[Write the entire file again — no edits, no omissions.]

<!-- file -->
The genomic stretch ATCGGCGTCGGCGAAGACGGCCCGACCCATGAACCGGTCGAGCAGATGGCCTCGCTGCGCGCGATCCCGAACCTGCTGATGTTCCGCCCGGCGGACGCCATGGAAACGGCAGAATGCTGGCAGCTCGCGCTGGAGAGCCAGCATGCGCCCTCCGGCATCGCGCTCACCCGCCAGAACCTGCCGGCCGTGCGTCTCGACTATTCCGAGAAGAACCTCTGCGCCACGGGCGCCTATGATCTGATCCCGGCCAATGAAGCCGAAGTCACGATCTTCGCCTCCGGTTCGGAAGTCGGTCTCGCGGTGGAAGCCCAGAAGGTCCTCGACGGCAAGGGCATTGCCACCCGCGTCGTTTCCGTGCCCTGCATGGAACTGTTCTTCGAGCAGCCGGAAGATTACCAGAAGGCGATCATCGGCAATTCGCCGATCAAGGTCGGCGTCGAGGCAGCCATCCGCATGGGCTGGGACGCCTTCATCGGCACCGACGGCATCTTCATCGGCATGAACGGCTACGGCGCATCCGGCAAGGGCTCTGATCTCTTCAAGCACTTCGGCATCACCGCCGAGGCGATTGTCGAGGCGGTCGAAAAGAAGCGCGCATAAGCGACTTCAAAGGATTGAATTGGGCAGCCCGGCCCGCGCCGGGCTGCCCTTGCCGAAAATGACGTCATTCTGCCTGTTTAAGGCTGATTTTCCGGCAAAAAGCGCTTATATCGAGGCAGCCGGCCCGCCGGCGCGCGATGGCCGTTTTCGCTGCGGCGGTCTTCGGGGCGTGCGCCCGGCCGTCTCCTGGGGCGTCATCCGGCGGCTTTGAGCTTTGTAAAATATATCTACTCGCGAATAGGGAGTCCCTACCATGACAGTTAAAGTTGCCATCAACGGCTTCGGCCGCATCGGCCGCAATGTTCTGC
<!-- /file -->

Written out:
The genomic stretch ATCGGCGTCGGCGAAGACGGCCCGACCCATGAACCGGTCGAGCAGATGGCCTCGCTGCGCGCGATCCCGAACCTGCTGATGTTCCGCCCGGCGGACGCCATGGAAACGGCAGAATGCTGGCAGCTCGCGCTGGAGAGCCAGCATGCGCCCTCCGGCATCGCGCTCACCCGCCAGAACCTGCCGGCCGTGCGTCTCGACTATTCCGAGAAGAACCTCTGCGCCACGGGCGCCTATGATCTGATCCCGGCCAATGAAGCCGAAGTCACGATCTTCGCCTCCGGTTCGGAAGTCGGTCTCGCGGTGGAAGCCCAGAAGGTCCTCGACGGCAAGGGCATTGCCACCCGCGTCGTTTCCGTGCCCTGCATGGAACTGTTCTTCGAGCAGCCGGAAGATTACCAGAAGGCGATCATCGGCAATTCGCCGATCAAGGTCGGCGTCGAGGCAGCCATCCGCATGGGCTGGGACGCCTTCATCGGCACCGACGGCATCTTCATCGGCATGAACGGCTACGGCGCATCCGGCAAGGGCTCTGATCTCTTCAAGCACTTCGGCATCACCGCCGAGGCGATTGTCGAGGCGGTCGAAAAGAAGCGCGCATAAGCGACTTCAAAGGATTGAATTGGGCAGCCCGGCCCGCGCCGGGCTGCCCTTGCCGAAAATGACGTCATTCTGCCTGTTTAAGGCTGATTTTCCGGCAAAAAGCGCTTATATCGAGGCAGCCGGCCCGCCGGCGCGCGATGGCCGTTTTCGCTGCGGCGGTCTTCGGGGCGTGCGCCCGGCCGTCTCCTGGGGCGTCATCCGGCGGCTTTGAGCTTTGTAAAATATATCTACTCGCGAATAGGGAGTCCCTACCATGACAGTTAAAGTTGCCATCAACGGCTTCGGCCGCATCGGCCGCAATGTTCTGC